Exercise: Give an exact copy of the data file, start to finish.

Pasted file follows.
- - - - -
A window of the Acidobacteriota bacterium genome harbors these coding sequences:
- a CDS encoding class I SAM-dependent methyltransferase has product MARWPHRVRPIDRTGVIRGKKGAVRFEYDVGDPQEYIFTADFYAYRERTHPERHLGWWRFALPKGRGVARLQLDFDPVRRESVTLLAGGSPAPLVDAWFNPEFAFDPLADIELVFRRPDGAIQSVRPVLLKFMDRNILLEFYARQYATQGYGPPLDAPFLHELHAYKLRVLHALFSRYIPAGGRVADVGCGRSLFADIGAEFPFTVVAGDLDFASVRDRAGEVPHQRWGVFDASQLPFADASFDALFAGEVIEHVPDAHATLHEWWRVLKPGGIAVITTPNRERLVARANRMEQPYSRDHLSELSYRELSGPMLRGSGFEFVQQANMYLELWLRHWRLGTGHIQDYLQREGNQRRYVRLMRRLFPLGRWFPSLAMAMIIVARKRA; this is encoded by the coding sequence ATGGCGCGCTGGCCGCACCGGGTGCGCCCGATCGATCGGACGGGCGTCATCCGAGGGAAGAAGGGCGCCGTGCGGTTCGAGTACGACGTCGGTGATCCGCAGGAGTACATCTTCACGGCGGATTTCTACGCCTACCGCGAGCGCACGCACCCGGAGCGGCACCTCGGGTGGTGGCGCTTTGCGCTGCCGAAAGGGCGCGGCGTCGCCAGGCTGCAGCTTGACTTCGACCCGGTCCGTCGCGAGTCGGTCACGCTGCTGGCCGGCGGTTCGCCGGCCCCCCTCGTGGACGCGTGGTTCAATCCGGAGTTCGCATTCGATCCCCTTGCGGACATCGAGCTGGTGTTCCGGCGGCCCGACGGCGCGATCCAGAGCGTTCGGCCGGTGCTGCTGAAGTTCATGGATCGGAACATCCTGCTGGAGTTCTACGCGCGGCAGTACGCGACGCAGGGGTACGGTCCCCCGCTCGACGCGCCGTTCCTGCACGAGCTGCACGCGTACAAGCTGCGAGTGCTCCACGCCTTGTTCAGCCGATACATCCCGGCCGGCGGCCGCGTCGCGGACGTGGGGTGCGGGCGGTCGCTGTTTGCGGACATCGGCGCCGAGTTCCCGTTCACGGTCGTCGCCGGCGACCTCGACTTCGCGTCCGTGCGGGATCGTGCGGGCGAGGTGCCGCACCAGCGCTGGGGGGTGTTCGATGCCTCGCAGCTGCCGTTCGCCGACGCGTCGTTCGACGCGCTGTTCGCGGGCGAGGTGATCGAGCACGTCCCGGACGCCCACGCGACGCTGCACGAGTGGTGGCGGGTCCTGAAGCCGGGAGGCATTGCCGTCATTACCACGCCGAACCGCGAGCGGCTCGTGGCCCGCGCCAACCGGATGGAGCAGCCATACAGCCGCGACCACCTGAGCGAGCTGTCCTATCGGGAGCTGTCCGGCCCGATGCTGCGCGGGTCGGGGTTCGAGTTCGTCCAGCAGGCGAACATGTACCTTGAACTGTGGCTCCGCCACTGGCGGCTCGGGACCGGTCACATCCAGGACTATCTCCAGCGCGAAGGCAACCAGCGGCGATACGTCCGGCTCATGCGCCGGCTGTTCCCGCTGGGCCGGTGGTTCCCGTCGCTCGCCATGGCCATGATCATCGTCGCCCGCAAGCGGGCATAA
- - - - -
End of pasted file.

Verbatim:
A window of the Acidobacteriota bacterium genome harbors these coding sequences:
- a CDS encoding class I SAM-dependent methyltransferase has product MARWPHRVRPIDRTGVIRGKKGAVRFEYDVGDPQEYIFTADFYAYRERTHPERHLGWWRFALPKGRGVARLQLDFDPVRRESVTLLAGGSPAPLVDAWFNPEFAFDPLADIELVFRRPDGAIQSVRPVLLKFMDRNILLEFYARQYATQGYGPPLDAPFLHELHAYKLRVLHALFSRYIPAGGRVADVGCGRSLFADIGAEFPFTVVAGDLDFASVRDRAGEVPHQRWGVFDASQLPFADASFDALFAGEVIEHVPDAHATLHEWWRVLKPGGIAVITTPNRERLVARANRMEQPYSRDHLSELSYRELSGPMLRGSGFEFVQQANMYLELWLRHWRLGTGHIQDYLQREGNQRRYVRLMRRLFPLGRWFPSLAMAMIIVARKRA; this is encoded by the coding sequence ATGGCGCGCTGGCCGCACCGGGTGCGCCCGATCGATCGGACGGGCGTCATCCGAGGGAAGAAGGGCGCCGTGCGGTTCGAGTACGACGTCGGTGATCCGCAGGAGTACATCTTCACGGCGGATTTCTACGCCTACCGCGAGCGCACGCACCCGGAGCGGCACCTCGGGTGGTGGCGCTTTGCGCTGCCGAAAGGGCGCGGCGTCGCCAGGCTGCAGCTTGACTTCGACCCGGTCCGTCGCGAGTCGGTCACGCTGCTGGCCGGCGGTTCGCCGGCCCCCCTCGTGGACGCGTGGTTCAATCCGGAGTTCGCATTCGATCCCCTTGCGGACATCGAGCTGGTGTTCCGGCGGCCCGACGGCGCGATCCAGAGCGTTCGGCCGGTGCTGCTGAAGTTCATGGATCGGAACATCCTGCTGGAGTTCTACGCGCGGCAGTACGCGACGCAGGGGTACGGTCCCCCGCTCGACGCGCCGTTCCTGCACGAGCTGCACGCGTACAAGCTGCGAGTGCTCCACGCCTTGTTCAGCCGATACATCCCGGCCGGCGGCCGCGTCGCGGACGTGGGGTGCGGGCGGTCGCTGTTTGCGGACATCGGCGCCGAGTTCCCGTTCACGGTCGTCGCCGGCGACCTCGACTTCGCGTCCGTGCGGGATCGTGCGGGCGAGGTGCCGCACCAGCGCTGGGGGGTGTTCGATGCCTCGCAGCTGCCGTTCGCCGACGCGTCGTTCGACGCGCTGTTCGCGGGCGAGGTGATCGAGCACGTCCCGGACGCCCACGCGACGCTGCACGAGTGGTGGCGGGTCCTGAAGCCGGGAGGCATTGCCGTCATTACCACGCCGAACCGCGAGCGGCTCGTGGCCCGCGCCAACCGGATGGAGCAGCCATACAGCCGCGACCACCTGAGCGAGCTGTCCTATCGGGAGCTGTCCGGCCCGATGCTGCGCGGGTCGGGGTTCGAGTTCGTCCAGCAGGCGAACATGTACCTTGAACTGTGGCTCCGCCACTGGCGGCTCGGGACCGGTCACATCCAGGACTATCTCCAGCGCGAAGGCAACCAGCGGCGATACGTCCGGCTCATGCGCCGGCTGTTCCCGCTGGGCCGGTGGTTCCCGTCGCTCGCCATGGCCATGATCATCGTCGCCCGCAAGCGGGCATAA